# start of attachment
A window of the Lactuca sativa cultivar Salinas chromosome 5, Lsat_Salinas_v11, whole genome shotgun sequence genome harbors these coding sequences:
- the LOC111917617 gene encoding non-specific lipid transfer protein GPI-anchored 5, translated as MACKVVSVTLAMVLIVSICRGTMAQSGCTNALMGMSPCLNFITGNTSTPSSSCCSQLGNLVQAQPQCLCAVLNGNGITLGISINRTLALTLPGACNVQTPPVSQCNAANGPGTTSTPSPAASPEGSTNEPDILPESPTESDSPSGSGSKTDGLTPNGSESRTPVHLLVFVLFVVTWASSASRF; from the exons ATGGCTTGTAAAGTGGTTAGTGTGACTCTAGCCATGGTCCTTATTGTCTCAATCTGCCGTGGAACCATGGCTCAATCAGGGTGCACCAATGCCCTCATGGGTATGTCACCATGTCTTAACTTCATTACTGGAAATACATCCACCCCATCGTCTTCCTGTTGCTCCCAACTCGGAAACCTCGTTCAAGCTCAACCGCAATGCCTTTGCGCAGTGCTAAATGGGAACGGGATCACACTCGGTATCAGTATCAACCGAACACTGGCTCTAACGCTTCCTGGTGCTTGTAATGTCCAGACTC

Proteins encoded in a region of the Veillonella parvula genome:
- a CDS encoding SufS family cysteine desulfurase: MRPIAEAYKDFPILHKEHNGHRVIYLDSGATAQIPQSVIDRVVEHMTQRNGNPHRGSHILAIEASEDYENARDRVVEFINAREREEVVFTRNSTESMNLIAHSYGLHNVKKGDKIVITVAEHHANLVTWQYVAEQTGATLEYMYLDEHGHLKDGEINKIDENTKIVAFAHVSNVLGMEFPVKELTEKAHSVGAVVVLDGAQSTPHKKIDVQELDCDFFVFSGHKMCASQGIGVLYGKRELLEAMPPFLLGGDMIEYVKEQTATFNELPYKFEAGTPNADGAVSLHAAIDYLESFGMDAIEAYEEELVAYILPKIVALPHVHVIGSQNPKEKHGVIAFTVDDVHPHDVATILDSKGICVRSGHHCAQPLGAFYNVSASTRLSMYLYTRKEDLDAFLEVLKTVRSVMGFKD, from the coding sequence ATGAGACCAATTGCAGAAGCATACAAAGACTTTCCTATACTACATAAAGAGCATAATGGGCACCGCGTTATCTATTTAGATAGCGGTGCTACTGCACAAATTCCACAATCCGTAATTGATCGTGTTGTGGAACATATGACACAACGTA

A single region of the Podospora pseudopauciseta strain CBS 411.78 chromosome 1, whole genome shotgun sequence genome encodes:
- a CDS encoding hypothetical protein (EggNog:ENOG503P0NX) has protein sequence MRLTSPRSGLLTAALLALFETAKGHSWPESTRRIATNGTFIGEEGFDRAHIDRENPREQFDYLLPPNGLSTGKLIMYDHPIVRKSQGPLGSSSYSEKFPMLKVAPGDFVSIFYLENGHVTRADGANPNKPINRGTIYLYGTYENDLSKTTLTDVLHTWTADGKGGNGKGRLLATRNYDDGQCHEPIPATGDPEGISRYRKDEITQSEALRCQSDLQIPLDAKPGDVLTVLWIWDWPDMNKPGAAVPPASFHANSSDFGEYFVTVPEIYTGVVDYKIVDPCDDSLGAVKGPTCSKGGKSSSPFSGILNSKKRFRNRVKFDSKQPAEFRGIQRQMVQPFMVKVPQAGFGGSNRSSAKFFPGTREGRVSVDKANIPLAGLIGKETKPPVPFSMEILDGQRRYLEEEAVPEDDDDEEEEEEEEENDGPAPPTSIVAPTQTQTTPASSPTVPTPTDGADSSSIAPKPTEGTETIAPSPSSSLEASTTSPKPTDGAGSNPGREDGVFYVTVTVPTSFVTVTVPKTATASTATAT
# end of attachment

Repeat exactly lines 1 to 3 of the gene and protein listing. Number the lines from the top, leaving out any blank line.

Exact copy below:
A window of the Lactuca sativa cultivar Salinas chromosome 5, Lsat_Salinas_v11, whole genome shotgun sequence genome harbors these coding sequences:
- the LOC111917617 gene encoding non-specific lipid transfer protein GPI-anchored 5, translated as MACKVVSVTLAMVLIVSICRGTMAQSGCTNALMGMSPCLNFITGNTSTPSSSCCSQLGNLVQAQPQCLCAVLNGNGITLGISINRTLALTLPGACNVQTPPVSQCNAANGPGTTSTPSPAASPEGSTNEPDILPESPTESDSPSGSGSKTDGLTPNGSESRTPVHLLVFVLFVVTWASSASRF; from the exons ATGGCTTGTAAAGTGGTTAGTGTGACTCTAGCCATGGTCCTTATTGTCTCAATCTGCCGTGGAACCATGGCTCAATCAGGGTGCACCAATGCCCTCATGGGTATGTCACCATGTCTTAACTTCATTACTGGAAATACATCCACCCCATCGTCTTCCTGTTGCTCCCAACTCGGAAACCTCGTTCAAGCTCAACCGCAATGCCTTTGCGCAGTGCTAAATGGGAACGGGATCACACTCGGTATCAGTATCAACCGAACACTGGCTCTAACGCTTCCTGGTGCTTGTAATGTCCAGACTC

Proteins encoded in a region of the Veillonella parvula genome: